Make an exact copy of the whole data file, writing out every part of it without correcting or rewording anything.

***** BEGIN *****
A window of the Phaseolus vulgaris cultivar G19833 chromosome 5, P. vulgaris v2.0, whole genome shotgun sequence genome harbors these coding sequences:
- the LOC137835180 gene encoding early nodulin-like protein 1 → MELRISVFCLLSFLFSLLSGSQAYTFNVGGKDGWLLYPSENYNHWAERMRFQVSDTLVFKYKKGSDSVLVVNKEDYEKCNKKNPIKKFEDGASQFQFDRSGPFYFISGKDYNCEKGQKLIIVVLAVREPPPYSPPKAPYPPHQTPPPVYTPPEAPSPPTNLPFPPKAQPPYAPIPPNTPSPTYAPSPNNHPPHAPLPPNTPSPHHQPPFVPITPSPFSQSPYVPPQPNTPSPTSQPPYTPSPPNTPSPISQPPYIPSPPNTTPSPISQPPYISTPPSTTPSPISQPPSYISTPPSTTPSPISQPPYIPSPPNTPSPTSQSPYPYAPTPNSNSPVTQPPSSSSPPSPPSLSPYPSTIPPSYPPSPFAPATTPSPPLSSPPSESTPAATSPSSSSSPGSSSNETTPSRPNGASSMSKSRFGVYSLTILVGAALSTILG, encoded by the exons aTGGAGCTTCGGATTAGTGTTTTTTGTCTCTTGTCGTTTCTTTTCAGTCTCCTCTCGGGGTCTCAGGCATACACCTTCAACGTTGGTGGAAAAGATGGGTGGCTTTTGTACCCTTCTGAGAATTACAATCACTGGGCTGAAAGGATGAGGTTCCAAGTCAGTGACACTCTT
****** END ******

A window of the Phaseolus vulgaris cultivar G19833 chromosome 5, P. vulgaris v2.0, whole genome shotgun sequence genome harbors these coding sequences:
- the LOC137835180 gene encoding early nodulin-like protein 1 → MELRISVFCLLSFLFSLLSGSQAYTFNVGGKDGWLLYPSENYNHWAERMRFQVSDTLVFKYKKGSDSVLVVNKEDYEKCNKKNPIKKFEDGASQFQFDRSGPFYFISGKDYNCEKGQKLIIVVLAVREPPPYSPPKAPYPPHQTPPPVYTPPEAPSPPTNLPFPPKAQPPYAPIPPNTPSPTYAPSPNNHPPHAPLPPNTPSPHHQPPFVPITPSPFSQSPYVPPQPNTPSPTSQPPYTPSPPNTPSPISQPPYIPSPPNTTPSPISQPPYISTPPSTTPSPISQPPSYISTPPSTTPSPISQPPYIPSPPNTPSPTSQSPYPYAPTPNSNSPVTQPPSSSSPPSPPSLSPYPSTIPPSYPPSPFAPATTPSPPLSSPPSESTPAATSPSSSSSPGSSSNETTPSRPNGASSMSKSRFGVYSLTILVGAALSTILG, encoded by the exons aTGGAGCTTCGGATTAGTGTTTTTTGTCTCTTGTCGTTTCTTTTCAGTCTCCTCTCGGGGTCTCAGGCATACACCTTCAACGTTGGTGGAAAAGATGGGTGGCTTTTGTACCCTTCTGAGAATTACAATCACTGGGCTGAAAGGATGAGGTTCCAAGTCAGTGACACTCTT